Should I Get A Master’s Degree?
Since the 2000s, master’s degrees have been steadily jumping in popularity to combat competition in the job market, and with good reason—they tend to increase an individual’s chance of getting hired as more employers look for applicants with high educations and skill sets. In fact, according to a 2018 report from the Bureau of Labor Statistics, employment in master’s-level occupations is projected to grow 17% from 2016 to 2026, which is the fastest of any education level.
Some employers and fields require entry-level applicants to have the degree and are paying well for it. According to a 2016 article by Fast Company, almost one-third of employers require higher levels of education for their applicants, revealing their desires to minimize the playing field and snag employees with the college credential becoming increasingly pertinent and proven to increase employees’ productivity and quality. As a result, those with master’s degrees are less likely to see unemployment, according to the Bureau of Labor Statistics.
Worth The Investment
While master’s degrees are becoming more common, it’s important to consider your professional industry upon deciding whether or not earning your master’s degree is worth the return on investment. The BLS, in a 2015 report, stated that the fields in which workers often earn more with a master’s degree include business, healthcare, STEM and information technology.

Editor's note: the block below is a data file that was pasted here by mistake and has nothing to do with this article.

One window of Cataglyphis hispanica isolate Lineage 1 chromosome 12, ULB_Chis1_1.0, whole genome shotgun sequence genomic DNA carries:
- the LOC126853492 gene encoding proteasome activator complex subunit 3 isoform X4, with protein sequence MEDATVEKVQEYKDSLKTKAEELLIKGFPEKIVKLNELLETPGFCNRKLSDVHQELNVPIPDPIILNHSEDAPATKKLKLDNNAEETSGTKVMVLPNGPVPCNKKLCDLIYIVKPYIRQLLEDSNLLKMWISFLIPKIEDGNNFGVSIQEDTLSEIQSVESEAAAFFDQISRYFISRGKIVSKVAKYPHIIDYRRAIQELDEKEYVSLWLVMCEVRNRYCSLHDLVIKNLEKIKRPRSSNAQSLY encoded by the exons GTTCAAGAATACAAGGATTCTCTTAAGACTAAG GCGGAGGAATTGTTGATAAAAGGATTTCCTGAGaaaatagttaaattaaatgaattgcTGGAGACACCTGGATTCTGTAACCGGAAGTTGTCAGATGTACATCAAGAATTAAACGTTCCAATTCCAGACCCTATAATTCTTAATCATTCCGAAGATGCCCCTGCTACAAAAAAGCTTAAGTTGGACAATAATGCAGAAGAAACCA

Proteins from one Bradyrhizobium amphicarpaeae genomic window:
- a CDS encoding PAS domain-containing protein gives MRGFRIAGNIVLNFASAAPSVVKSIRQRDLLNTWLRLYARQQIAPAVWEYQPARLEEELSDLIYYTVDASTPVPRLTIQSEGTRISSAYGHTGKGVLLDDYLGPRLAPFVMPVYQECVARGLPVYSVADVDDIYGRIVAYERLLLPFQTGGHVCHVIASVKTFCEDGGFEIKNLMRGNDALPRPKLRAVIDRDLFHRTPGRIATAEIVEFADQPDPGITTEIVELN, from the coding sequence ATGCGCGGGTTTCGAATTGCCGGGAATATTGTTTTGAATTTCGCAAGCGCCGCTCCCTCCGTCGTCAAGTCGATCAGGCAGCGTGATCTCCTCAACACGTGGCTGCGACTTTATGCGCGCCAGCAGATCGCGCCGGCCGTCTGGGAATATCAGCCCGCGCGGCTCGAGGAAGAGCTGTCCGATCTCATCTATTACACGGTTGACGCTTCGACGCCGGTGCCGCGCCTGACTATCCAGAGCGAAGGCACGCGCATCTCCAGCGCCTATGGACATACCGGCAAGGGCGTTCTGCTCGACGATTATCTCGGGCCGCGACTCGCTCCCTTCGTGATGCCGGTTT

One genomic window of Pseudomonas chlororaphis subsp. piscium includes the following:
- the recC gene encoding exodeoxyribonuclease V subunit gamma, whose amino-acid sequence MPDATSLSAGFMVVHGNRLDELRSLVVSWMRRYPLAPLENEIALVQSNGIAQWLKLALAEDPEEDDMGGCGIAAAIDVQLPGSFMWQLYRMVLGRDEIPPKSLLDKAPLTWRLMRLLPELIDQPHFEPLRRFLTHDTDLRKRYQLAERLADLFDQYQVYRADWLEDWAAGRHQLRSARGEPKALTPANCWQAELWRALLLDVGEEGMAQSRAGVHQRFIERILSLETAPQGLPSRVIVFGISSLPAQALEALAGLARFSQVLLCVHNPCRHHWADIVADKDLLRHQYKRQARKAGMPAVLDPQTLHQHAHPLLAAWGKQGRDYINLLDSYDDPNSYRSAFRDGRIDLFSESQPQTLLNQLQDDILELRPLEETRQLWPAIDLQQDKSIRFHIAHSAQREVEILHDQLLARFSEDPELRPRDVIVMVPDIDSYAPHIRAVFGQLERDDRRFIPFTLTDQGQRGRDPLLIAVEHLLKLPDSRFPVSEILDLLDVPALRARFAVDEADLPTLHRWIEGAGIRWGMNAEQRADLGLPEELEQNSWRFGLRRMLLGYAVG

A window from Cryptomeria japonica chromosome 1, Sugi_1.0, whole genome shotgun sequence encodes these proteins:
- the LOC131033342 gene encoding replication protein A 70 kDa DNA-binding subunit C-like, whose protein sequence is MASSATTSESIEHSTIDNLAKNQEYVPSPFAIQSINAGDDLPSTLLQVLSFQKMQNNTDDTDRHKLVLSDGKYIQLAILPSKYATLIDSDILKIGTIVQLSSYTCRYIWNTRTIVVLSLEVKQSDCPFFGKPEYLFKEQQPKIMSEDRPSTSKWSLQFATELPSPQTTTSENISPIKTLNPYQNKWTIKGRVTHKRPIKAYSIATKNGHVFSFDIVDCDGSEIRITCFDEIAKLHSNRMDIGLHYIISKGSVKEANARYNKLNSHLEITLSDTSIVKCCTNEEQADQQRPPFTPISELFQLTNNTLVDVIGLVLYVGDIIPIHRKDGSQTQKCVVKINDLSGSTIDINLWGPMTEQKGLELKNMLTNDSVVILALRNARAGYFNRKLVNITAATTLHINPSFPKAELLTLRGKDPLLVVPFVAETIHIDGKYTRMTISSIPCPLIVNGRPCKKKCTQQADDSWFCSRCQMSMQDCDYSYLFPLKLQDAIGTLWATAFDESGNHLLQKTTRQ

Employees in the business, financial and sales fields hold more master’s degrees than any other field and generally provide the highest wage premiums, averaging at 34% higher than those without master’s degrees, according to a Georgetown University publication. Master’s degrees are also usually required for higher-level jobs
As healthcare continues to expand due to a growing aging population and chronic conditions, the healthcare industry provides some of the most stable and secure positions available. Furthermore, they receive higher wage premiums; for example, physicians with master’s degrees receive a 44% increase in their wages than those with bachelor’s degrees. As competition in the field grows, it’s important to note that several bachelor degree programs are planning on phasing out their programs that prepare employees for the field as it increasingly demands the higher education and skills of master’s degrees.
The STEM field is where wage premiums begin to vary more significantly. Employees in math-related positions saw 33% higher wages than their counterparts with bachelor’s degrees; however, employees in engineering fields cannot always count on a master’s degree to provide a higher income. Though civil, mechanical and architectural engineers saw relative increases with a master’s degree, those in the petroleum, mining and geological spheres actually received less than lower-educated colleagues.
As this field becomes more stable and ever competitive, more people are entering the field finding that a master’s degree may be their edge over the competition. IT may see numbers like those in the healthcare industry as employees require higher education and a more specialized skill set to keep up with the demand and growth of the industry.
More Than Money
Since the payoff varies with the occupation, it’s not an absolute that those with master’s degrees will earn more than those with bachelor degrees; however, that doesn’t mean that a master’s degree is a waste of time and money. Aside from the actual job, most graduates attend master’s programs simply for the individual development that comes with it: the commitment to learning and knowledge is something everyone can benefit from.